My name is Kaitlyn Main and I wrote this essay in my English 101 class with Professor Schimke. I’m going to school for funeral services.
I believe in acceptance and equality.
More specifically, I am talking about the acceptance and equality for those in the disabled community. However, in this essay I’m not going to call them disabilities; I am going to call them gifts.
When I was seven years old my baby cousin, Nikki, was born. She was born with a rare defect in the spine called Spina Bifida. This is basically where a baby’s spine is not fully developed when it is born. In Nikki, specifically, it caused paralysis from the waist down and several other complications, resulting in her development being delayed. At the young age that I was, her medical information didn’t really make sense to me; so she was just Nikki in my eyes.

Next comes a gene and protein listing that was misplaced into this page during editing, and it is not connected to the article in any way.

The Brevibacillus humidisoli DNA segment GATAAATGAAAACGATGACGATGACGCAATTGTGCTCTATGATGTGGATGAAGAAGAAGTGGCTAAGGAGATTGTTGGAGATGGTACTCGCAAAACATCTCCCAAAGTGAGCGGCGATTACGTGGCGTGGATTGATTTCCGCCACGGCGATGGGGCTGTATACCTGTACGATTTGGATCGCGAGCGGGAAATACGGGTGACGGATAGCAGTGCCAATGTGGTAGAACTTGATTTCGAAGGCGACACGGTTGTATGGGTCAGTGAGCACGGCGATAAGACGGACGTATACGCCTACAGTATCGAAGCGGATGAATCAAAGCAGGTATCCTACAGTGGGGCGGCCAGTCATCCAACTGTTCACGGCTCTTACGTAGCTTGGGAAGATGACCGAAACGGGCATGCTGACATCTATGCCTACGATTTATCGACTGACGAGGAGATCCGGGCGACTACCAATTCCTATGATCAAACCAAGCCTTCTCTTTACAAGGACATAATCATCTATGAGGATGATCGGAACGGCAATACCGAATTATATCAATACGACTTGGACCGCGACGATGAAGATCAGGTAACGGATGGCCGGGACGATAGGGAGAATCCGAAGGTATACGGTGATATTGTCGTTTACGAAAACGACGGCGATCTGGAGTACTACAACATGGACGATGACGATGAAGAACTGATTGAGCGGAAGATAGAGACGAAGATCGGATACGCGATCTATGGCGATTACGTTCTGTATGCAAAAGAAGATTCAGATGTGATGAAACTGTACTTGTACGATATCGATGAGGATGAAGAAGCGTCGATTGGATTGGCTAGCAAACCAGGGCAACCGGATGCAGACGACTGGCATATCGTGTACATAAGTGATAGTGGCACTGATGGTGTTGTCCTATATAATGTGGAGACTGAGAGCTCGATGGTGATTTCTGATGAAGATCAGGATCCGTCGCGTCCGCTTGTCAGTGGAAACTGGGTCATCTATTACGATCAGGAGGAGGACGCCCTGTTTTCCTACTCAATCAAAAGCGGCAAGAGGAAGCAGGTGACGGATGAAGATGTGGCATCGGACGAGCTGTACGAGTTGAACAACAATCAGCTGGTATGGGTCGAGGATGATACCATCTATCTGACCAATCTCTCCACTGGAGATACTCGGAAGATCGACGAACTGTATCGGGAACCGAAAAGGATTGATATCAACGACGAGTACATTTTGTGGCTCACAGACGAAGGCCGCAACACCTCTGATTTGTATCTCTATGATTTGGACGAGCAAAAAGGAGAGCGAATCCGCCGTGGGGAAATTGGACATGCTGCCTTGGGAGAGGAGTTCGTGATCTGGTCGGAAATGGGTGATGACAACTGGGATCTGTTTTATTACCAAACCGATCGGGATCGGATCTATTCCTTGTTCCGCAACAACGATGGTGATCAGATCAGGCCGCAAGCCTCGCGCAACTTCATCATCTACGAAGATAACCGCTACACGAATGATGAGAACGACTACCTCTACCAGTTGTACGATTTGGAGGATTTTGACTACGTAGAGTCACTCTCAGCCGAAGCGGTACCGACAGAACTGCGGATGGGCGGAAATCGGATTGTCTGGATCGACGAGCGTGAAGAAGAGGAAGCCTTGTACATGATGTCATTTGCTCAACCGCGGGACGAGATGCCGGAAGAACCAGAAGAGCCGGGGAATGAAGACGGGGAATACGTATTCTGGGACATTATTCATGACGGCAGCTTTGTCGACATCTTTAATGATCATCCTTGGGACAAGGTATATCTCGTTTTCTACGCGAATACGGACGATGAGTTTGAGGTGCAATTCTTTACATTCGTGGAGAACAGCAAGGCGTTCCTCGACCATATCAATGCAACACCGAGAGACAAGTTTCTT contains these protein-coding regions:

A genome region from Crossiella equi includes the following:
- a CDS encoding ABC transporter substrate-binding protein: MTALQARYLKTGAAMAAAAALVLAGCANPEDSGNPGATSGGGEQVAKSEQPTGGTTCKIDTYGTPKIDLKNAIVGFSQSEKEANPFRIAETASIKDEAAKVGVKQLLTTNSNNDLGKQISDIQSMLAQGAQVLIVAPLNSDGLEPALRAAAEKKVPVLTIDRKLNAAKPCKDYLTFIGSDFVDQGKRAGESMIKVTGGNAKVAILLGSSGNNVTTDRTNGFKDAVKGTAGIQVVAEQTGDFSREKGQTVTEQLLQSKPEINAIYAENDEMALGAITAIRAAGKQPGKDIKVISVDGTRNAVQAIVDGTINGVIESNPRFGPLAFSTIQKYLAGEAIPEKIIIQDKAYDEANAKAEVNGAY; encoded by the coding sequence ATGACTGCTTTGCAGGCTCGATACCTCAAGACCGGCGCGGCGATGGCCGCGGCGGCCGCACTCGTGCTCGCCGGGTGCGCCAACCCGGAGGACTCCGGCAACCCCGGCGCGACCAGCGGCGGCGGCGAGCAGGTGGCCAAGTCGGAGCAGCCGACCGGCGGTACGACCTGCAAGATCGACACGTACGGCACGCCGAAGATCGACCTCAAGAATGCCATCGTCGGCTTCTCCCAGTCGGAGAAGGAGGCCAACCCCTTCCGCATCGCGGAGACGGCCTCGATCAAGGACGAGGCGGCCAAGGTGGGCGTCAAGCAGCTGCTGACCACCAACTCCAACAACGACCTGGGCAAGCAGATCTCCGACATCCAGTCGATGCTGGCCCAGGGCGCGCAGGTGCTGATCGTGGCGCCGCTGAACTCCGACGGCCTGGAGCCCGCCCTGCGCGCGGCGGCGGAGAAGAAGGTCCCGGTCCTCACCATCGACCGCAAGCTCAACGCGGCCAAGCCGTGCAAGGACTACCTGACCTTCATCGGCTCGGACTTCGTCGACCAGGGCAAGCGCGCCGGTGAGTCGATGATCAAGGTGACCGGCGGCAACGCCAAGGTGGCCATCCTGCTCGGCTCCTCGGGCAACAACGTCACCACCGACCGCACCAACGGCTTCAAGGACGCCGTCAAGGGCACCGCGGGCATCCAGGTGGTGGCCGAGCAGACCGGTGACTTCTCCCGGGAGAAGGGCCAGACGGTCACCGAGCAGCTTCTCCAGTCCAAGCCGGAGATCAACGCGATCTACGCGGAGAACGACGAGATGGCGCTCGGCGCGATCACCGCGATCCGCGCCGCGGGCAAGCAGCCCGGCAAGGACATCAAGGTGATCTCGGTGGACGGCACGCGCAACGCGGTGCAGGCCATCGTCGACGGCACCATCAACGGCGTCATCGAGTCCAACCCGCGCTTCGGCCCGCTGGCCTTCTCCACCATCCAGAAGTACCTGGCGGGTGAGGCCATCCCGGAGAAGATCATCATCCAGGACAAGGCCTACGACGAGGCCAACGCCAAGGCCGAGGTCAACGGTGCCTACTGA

Even after growing up with her and seeing the obstacles that she faced and understanding her medical background, I still just saw my happy-go-lucky cousin Nikki. But, growing up with her I also noticed that other people did take notice of her “gift”, and not always in a positive way. This frustrated me and I saw the stigma connected to people with disabilities. This didn’t stop her though. She went on to dance on a dance team, swim for the special olympics, and join a softball team. On top of all that, she inspired so many people, me included, to just keep pushing through life no matter what life threw.
Shortly after her death, I became a job coach for adults with “gifts” that might make it harder to find or be successful with a job. Not very many companies want to take on an employee with gifts, unfortunately, whether it’s corporate greed, prejudice, or being too afraid. However, a job, making an income, being a part of society, is so important to anyone in life. Why would it be any different for someone with a gift?
I believe in opportunities and acceptance. Equality is a never ending battle in this world, but I’m here to be an ally for the disabled community.